4. Don’t micromanage. There is generally a negative connotation with the micromanagement style. Most fire service chief executive officers and city chief executive officers have multiple years of training and experience and today’s leaders are well-educated.  They have a healthy balance of education, experience, and training to improve their departments and their community.   Allow both to do the job that they were hired to perform without controlling or closely observing each other’s work.
  5. Establish a culture of accountability. Most fire chiefs and city managers yearn for people to “tell it like it is.”  For example, the city manager must be able to counsel and discipline with both candor and respect.  And, the city manager must not be afraid to confront or discipline any department leader.  This culture of accountability practiced from the top of the organization resonates all the way to the shift firefighter.
  6. Show and demonstrate pride in the community. An effective leader takes pride in the community that they serve and celebrates the successes of the city and its employees.  Our community continues to celebrate the designation of an All-America City, a prestigious award that recognizes a city where citizens work together to identify and tackle community-wide challenges and achieve uncommon results.  Our community has faced two significant flooding events in the past 12 years and we were able to rise above the waters because of engaged citizenry, businesses and others working in partnership with city government, including the fire service.
  7. We are all unique. Our differences make us special.  Both the fire chief and city manager must have the realization that his or her city is an individual city.  You are one-of-a-kind.  It is fallacy to believe that sound decisions are based solely on what comparably sized communities are doing.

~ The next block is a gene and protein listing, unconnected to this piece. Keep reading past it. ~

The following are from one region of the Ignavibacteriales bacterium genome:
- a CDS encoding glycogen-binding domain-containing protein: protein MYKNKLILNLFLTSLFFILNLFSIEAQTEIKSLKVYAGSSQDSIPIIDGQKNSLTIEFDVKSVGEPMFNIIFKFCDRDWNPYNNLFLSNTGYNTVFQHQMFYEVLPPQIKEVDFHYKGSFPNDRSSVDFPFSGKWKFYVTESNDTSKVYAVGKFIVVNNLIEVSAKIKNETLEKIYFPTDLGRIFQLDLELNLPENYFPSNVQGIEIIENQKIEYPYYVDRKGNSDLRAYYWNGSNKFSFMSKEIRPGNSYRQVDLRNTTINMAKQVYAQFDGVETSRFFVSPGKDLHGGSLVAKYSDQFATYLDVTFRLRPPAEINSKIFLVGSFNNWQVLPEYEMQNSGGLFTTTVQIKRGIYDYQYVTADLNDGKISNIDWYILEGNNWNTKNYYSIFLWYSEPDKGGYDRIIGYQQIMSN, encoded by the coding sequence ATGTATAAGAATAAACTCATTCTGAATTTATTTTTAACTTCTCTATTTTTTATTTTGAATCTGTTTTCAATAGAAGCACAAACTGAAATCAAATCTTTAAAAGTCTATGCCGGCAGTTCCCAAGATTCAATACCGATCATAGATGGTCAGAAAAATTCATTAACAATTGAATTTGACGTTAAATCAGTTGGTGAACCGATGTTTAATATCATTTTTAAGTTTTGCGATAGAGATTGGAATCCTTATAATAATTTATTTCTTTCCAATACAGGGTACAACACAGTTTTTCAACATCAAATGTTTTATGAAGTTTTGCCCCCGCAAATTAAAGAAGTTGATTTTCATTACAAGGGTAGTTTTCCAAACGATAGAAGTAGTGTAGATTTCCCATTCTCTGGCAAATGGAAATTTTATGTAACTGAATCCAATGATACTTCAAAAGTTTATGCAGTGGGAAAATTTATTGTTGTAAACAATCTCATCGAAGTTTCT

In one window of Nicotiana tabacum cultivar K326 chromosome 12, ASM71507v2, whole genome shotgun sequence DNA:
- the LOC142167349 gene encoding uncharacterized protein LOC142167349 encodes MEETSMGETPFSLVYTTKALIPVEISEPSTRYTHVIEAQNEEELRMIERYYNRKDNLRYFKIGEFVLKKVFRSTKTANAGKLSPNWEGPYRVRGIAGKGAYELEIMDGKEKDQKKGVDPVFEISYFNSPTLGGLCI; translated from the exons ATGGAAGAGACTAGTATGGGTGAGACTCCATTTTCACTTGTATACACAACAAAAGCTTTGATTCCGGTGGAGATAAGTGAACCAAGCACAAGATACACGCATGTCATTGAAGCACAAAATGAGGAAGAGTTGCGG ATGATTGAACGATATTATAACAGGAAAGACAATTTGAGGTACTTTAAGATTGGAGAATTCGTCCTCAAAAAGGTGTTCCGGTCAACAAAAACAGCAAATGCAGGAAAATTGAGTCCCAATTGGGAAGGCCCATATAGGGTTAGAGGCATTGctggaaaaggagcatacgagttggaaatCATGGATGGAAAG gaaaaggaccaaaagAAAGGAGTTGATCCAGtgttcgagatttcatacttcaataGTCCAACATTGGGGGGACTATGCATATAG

8. Employees are considered the most important resource. At all levels, the employee must be valued.  This means that they are properly trained, equipped, and have opportunities for both personal and professional growth.
  9. The fire chief and city manager have to be proactive and prevention orientated. The modern fire service is just as much about Community Risk Reduction as it is about fire response and all-hazards mitigation.  The 5 essential components of CRR include Education, Engineering/technology, Enforcement, Economic incentives/disincentives and Emergency Response.  Empowering citizens with fire prevention strategies and actions, removing the human element through devices that alert occupants or automatically close fire doors, enacting and enforcing fire codes that change negative behaviors, offering discounts to builders or property owners who install fire protection systems or holding those accountable who do not adhere to fire codes, and effectively trained and appropriately staffed firefighters who provide emergency response are all part of a successful Community Risk Reduction program.
  10. Institutionalizing emergency planning as a means of being prepared. The city manager and fire chief work in partnership to develop and coordinate an Incident Management Team for response to local emergencies, natural disasters, and public events. For the city manager, there is no more important responsibility than to ensure that the fire chief has the resources to train, equip, and hire the right people to serve so that fire service personnel can reduce property loss, mitigate hazards, and preserve lives. 

One of the most important ways to solidify these 10 core relationship attributes is to seek fire department accreditation.  It is much more than getting a plaque that says your fire department is accredited, rather it is about validation from fire professionals that your fire department has a strong process of self-assessment, strategic planning and continued improvement toward better business and operational practices that ultimately result in a safer community.

The self-assessment process divides the department into 10 categories, allowing the process to separate similar areas and components to allow a systematic self-assessment. Areas including operations, governance and administration, human resources, and finance are assessed, researched, and evaluated, emphasizing the area’s present performance, its past performance in meeting defined objectives, and the future plans to continue to meet the objectives of that criterion.